4 Lessons from a 96-Year-Old Grandpa on Learning to Adopt Technology

Derek over at consumer bell has the story of a 96-year-old explainer of technology. Bill Sleepers of Seattle is apparently not only an adopter of current technology, but also teaches others in his retirement community. Derek says Bill offers a few important realizations:

The first barrier is money, and Sleepers said you have to put (sic) able and willing to spend a little bit of cash for a computer or smart phone.

Indeed, technology is a form of an investment. Though current capabilities are tremendously cheaper than in years past, it still costs enough that those on fixed income will need to consider carefully how much capability they need. Still, Sleepers is not saying anything new. If you want to drive, you have to buy and maintain a car. If you want to compute, you need to make a baseline investment. I think most expect that. However…

What they may not expect is the ongoing cost. It used to be that purchasing a computer or electronic device was mostly a once-and-done sort of deal. Now, you need the ongoing network service or a data package to go along with, and that translates to ongoing expense — something newcomers will need to understand before investing. After I wrote 4 Hard Lessons for Older Adopters of New Technology, I added two more, one of which was “Many technologies are more than a once-and-done purchase.” Bill Sleepers mentions newcomers just need a smart phone, but a smart phone is fairly useless without paying for the data package, an ongoing cost. If this is explained to newcomers up front fits their budget, then the first stage — acquisition of the new technology — is complete. But that’s just the first barrier….

Second is attitude. “They think it’s difficult, but it’s not,” says Sleepers.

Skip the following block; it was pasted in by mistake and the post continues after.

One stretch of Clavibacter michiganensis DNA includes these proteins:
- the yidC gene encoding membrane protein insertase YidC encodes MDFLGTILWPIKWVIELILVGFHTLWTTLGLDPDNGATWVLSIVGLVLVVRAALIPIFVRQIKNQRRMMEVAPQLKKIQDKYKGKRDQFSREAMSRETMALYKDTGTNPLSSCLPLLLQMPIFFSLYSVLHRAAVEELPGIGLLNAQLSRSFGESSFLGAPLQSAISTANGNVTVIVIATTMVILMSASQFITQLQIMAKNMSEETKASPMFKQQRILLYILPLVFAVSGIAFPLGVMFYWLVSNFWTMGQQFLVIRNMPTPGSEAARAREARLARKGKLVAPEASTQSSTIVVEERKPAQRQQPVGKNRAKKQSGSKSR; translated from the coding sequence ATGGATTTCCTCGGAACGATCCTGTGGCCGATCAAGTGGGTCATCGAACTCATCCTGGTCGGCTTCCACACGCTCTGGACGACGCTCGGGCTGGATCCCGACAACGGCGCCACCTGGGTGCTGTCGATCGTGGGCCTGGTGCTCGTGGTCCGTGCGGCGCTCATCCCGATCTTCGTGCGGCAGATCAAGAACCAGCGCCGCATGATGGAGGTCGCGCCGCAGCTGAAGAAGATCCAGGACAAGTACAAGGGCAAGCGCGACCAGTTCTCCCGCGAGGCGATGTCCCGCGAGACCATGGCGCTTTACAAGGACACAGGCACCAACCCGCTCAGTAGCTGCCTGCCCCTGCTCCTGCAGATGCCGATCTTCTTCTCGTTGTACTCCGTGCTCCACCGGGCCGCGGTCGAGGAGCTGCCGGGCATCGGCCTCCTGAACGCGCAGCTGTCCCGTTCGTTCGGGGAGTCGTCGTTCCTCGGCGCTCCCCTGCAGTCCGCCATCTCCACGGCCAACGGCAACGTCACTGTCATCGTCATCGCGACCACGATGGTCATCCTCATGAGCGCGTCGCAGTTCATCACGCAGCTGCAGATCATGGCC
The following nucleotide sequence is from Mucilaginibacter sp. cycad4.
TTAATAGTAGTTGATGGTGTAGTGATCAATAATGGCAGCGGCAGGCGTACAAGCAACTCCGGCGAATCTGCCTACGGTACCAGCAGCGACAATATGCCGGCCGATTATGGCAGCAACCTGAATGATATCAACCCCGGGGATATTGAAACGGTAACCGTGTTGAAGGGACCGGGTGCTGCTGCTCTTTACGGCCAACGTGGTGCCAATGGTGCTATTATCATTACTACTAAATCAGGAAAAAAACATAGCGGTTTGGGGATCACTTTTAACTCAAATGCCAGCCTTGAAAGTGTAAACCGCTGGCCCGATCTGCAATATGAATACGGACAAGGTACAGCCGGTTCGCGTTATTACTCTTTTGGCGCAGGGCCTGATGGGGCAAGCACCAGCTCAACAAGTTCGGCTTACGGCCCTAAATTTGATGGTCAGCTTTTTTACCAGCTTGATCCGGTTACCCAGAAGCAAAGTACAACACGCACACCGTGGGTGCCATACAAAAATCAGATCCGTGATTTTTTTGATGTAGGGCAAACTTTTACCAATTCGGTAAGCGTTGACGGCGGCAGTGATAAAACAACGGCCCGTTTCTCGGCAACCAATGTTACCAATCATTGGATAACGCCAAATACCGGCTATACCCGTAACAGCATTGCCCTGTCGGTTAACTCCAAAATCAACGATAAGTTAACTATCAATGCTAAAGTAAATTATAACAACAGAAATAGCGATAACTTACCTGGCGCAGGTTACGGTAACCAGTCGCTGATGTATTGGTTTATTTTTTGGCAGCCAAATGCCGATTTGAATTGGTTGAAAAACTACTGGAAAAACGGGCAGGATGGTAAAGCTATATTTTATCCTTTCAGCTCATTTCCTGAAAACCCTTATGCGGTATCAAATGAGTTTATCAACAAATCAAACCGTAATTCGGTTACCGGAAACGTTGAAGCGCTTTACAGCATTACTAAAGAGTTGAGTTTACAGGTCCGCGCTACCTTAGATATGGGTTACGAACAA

This point is huge. In all of my research for The Ultimate PC Primer, I found that, even beyond the clever analogies and explanations that would bridge the known with the unknown, I needed to put significant emphasis on encouragement throughout the entire book— to help destroy the fear, because fear is actually more powerful than intelligence. I’ve known perfectly intelligent individuals of all ages who have panicked or become practically paralyzed when put in front of a PC. Sleepers overcame the fear to develop the confidence that self-sufficient users need to continue adopting new technology. Once users realize they can do it, they often continue to assume they can do it in the future… which means they usually will.

People also have to understand that they won’t break the equipment just from normal use, he says. Don’t be afraid to use technology and other new tools.

I think this stems from a myth that computers and modern technology are always breaking or that new technology is in some way unreliable. In one chapter of The Ultimate PC Primer, I tell readers “Most computers run flawlessly for years on end.” Yet, I also admit in the same chapter that the same things that can befall any machine can also happen to a computer, and I’ll extend that to every technology. It can break, but so can a vase. That doesn’t make the vase bad. Most technology isn’t designed to break and doesn’t usually break. Newcomers need to be told not to fear engaging technology based on a handful of stories from a slim minority of users. It’s like fearing flying without understanding the statistics demonstrating the safety and reliability.

Lastly, he said a lot of people think you have to be savvy to use new technology. “The heck you do,” he says. “You do like a 3-year-old and start in. It’s amazing.”

And this point proves how wise Bill Sleepers is. He recognizes there’s no magical technology gene that makes some users better than others. We all start at the same, ignorant place, and like a young child, begin to build understanding as we continually learn. Exceptional users draw from their experiences with technology and continue to adapt. It’s not an issue of young vs. old or savvy vs. newcomer. It’s about the willingness to learn (as I mention in the Forward of The Ultimate PC Primer) and to continue to learn (as I say in the final chapter).

Derek’s article concludes with a quote from Mr. Sleepers, proving he’s far from a sleeper when it comes to engaging technology:

“Here’s how easy it is. If I can do it, anyone can”

I agree, though I’d simply add the caveat “Anyone who is willing to learn.”  My grandmother once said, “Never buy me a computer,” and we honored that request. She had cable TV, a VCR/DVD player, and an answering machine, but never a personal computer. A person opposed to learning will never do it, but a fearful newcomer just needs encouragement and lessons framed in the right way.

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